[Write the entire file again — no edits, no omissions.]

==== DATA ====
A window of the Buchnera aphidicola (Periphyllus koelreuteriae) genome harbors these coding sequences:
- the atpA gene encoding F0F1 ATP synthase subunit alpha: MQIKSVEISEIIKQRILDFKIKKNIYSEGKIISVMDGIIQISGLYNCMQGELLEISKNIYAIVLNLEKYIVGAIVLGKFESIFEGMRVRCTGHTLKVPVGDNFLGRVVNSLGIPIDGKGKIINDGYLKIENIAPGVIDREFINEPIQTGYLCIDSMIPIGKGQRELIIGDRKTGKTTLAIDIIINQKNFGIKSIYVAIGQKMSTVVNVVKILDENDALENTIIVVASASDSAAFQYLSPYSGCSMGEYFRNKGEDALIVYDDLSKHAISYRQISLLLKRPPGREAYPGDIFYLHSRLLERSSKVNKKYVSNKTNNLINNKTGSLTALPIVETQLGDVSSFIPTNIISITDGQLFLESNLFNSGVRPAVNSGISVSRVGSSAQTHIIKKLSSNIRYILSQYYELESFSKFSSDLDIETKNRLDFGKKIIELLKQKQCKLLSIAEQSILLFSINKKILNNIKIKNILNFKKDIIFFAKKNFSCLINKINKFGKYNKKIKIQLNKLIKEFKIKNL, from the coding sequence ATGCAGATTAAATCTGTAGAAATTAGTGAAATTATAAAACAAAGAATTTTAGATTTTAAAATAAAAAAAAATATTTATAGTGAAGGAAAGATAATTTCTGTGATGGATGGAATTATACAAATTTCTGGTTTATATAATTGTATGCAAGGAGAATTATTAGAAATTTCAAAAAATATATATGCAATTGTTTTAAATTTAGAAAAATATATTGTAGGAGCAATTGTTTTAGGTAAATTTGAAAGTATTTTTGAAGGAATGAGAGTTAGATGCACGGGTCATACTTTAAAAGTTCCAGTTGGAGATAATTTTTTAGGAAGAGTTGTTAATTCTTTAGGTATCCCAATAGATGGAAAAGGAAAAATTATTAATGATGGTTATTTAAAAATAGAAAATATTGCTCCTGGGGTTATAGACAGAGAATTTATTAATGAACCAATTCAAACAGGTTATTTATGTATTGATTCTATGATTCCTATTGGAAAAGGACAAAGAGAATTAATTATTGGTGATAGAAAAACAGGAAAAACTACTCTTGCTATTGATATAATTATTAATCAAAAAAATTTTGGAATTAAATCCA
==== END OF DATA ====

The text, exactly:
A window of the Buchnera aphidicola (Periphyllus koelreuteriae) genome harbors these coding sequences:
- the atpA gene encoding F0F1 ATP synthase subunit alpha: MQIKSVEISEIIKQRILDFKIKKNIYSEGKIISVMDGIIQISGLYNCMQGELLEISKNIYAIVLNLEKYIVGAIVLGKFESIFEGMRVRCTGHTLKVPVGDNFLGRVVNSLGIPIDGKGKIINDGYLKIENIAPGVIDREFINEPIQTGYLCIDSMIPIGKGQRELIIGDRKTGKTTLAIDIIINQKNFGIKSIYVAIGQKMSTVVNVVKILDENDALENTIIVVASASDSAAFQYLSPYSGCSMGEYFRNKGEDALIVYDDLSKHAISYRQISLLLKRPPGREAYPGDIFYLHSRLLERSSKVNKKYVSNKTNNLINNKTGSLTALPIVETQLGDVSSFIPTNIISITDGQLFLESNLFNSGVRPAVNSGISVSRVGSSAQTHIIKKLSSNIRYILSQYYELESFSKFSSDLDIETKNRLDFGKKIIELLKQKQCKLLSIAEQSILLFSINKKILNNIKIKNILNFKKDIIFFAKKNFSCLINKINKFGKYNKKIKIQLNKLIKEFKIKNL, from the coding sequence ATGCAGATTAAATCTGTAGAAATTAGTGAAATTATAAAACAAAGAATTTTAGATTTTAAAATAAAAAAAAATATTTATAGTGAAGGAAAGATAATTTCTGTGATGGATGGAATTATACAAATTTCTGGTTTATATAATTGTATGCAAGGAGAATTATTAGAAATTTCAAAAAATATATATGCAATTGTTTTAAATTTAGAAAAATATATTGTAGGAGCAATTGTTTTAGGTAAATTTGAAAGTATTTTTGAAGGAATGAGAGTTAGATGCACGGGTCATACTTTAAAAGTTCCAGTTGGAGATAATTTTTTAGGAAGAGTTGTTAATTCTTTAGGTATCCCAATAGATGGAAAAGGAAAAATTATTAATGATGGTTATTTAAAAATAGAAAATATTGCTCCTGGGGTTATAGACAGAGAATTTATTAATGAACCAATTCAAACAGGTTATTTATGTATTGATTCTATGATTCCTATTGGAAAAGGACAAAGAGAATTAATTATTGGTGATAGAAAAACAGGAAAAACTACTCTTGCTATTGATATAATTATTAATCAAAAAAATTTTGGAATTAAATCCA